ANSI X3H4 meeting next email@example.com
Date: Wed, 2 Oct 91 05:39:57 EDT
To: SRKB@isi.edu, INTERLINGUA@isi.edu, KR-ADVISORY@isi.edu
Cc: GINSBERG@t.stanford.edu, SKPEREZ@mcimail.com
Subject: ANSI X3H4 meeting next week
The next meeting of the ANSI X3H4 committee will be held at NIST in
Gaithersburg during the week of Oct. 7 to 11. Tom Gruber sent me
a report on Ontolingua, which I will distribute to the group. Does
anyone else have anything that should be mentioned?
I read the pro & con articles in the fall issue of AI Magazine,
and I sympathize with both sides. On the one hand, standards are
essential for interchanging information. If the people with the
best theoretical ideas ignore the people with the most pressing
practical problems, the results are not pretty. One of the languages
that the ANSI X3H4 committee must deal with is something called the
ISO IRDS SQL Data Model -- an extension of the SQL query language
to a general specification language for everything. If you think
that SQL is a kludgy excuse for logic, you haven't seen EXPRESS,
which is a language for interchanging manufacturing specifications.
It uses a procedural-like notation with DO-loops instead of quantifiers.
Since I have been involved with this ANSI committee, a new proposed
standard pops up in my mailbox every week.
But in the con article, Matt Ginsberg makes some important points that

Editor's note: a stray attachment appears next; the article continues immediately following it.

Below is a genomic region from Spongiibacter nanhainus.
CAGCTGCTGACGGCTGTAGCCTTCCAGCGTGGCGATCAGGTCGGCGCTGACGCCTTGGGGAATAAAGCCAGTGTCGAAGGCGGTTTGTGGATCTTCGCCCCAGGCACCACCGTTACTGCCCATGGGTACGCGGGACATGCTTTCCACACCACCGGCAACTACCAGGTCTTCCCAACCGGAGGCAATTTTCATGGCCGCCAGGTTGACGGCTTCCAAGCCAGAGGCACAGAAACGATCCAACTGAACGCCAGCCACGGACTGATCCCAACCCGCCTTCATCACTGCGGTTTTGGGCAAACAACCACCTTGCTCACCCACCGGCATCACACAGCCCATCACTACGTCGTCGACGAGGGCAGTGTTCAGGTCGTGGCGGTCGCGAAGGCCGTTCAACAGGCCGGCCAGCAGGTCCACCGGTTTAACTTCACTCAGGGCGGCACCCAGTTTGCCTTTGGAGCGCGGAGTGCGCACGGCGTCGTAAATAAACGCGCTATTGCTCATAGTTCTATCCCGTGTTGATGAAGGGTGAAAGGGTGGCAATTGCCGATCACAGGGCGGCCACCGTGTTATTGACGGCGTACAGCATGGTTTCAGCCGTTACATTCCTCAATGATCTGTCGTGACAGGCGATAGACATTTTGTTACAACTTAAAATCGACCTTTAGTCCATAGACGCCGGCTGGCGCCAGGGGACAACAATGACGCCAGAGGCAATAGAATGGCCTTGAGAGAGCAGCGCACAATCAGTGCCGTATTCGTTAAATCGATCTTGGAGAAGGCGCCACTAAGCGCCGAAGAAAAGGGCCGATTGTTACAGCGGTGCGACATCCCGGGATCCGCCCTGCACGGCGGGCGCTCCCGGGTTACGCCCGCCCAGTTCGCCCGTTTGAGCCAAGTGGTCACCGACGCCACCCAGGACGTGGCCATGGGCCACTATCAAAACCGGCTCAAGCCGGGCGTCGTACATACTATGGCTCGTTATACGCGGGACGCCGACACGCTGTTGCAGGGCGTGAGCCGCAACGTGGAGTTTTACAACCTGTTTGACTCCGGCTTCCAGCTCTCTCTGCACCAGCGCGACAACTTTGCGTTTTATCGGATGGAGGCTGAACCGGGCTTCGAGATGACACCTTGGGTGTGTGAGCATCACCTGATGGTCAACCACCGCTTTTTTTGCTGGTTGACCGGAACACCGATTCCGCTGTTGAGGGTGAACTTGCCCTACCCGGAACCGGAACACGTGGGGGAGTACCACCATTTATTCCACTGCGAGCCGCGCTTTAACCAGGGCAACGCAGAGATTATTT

cannot be ignored. In my talk at Pajaro Dunes, I also discussed the
problems of knowledge soup (Sowa 1990). Basic points: the human brain
does not contain a single, unified, consistent knowledge base; every
large computer system has evolved as a loose confederation of independent
modules with limited dependencies on one another; and any large knowledge
base that depends on global consistency is doomed to be too inflexible
to be usable for practical problems.
I don't believe that Ginsberg's points or the knowledge soup ideas
imply that standards are impossible. But I believe that they require
that the overall framework must accommodate an open-ended number of
modules that may be inconsistent and incompatible with one another.
Different modules may have different assumptions, different languages,
different reasoning methods, and even different ontologies. The recent
introduction of microtheories into Cyc is a step in the right direction.
A mechanism for partitioning the knowledge base into quasi-independent
microtheories, modules, or contexts is essential. But the system
framework must enable them to communicate with one another.
Sowa, John F. (1990) "Crystallizing theories out of knowledge soup,"
in Z. W. Ras & M. Zemankova, eds., _Intelligent Systems: State of the
Art and Future Directions_, Ellis Horwood, New York, p. 456-487.